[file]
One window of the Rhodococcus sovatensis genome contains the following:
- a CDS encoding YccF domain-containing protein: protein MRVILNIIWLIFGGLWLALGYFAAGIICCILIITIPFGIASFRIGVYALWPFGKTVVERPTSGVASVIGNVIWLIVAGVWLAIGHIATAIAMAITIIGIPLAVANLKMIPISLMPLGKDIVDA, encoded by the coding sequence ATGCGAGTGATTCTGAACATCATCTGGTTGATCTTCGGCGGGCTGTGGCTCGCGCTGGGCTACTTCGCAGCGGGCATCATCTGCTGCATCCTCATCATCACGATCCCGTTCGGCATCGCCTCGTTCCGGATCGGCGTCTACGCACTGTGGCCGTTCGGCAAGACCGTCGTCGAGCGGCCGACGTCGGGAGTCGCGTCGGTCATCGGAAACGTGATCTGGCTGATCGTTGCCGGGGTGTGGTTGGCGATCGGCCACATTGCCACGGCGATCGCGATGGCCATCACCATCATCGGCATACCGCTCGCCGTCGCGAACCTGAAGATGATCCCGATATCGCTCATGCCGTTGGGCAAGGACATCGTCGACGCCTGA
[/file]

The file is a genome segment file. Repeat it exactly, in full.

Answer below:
One window of the Rhodococcus sovatensis genome contains the following:
- a CDS encoding YccF domain-containing protein: protein MRVILNIIWLIFGGLWLALGYFAAGIICCILIITIPFGIASFRIGVYALWPFGKTVVERPTSGVASVIGNVIWLIVAGVWLAIGHIATAIAMAITIIGIPLAVANLKMIPISLMPLGKDIVDA, encoded by the coding sequence ATGCGAGTGATTCTGAACATCATCTGGTTGATCTTCGGCGGGCTGTGGCTCGCGCTGGGCTACTTCGCAGCGGGCATCATCTGCTGCATCCTCATCATCACGATCCCGTTCGGCATCGCCTCGTTCCGGATCGGCGTCTACGCACTGTGGCCGTTCGGCAAGACCGTCGTCGAGCGGCCGACGTCGGGAGTCGCGTCGGTCATCGGAAACGTGATCTGGCTGATCGTTGCCGGGGTGTGGTTGGCGATCGGCCACATTGCCACGGCGATCGCGATGGCCATCACCATCATCGGCATACCGCTCGCCGTCGCGAACCTGAAGATGATCCCGATATCGCTCATGCCGTTGGGCAAGGACATCGTCGACGCCTGA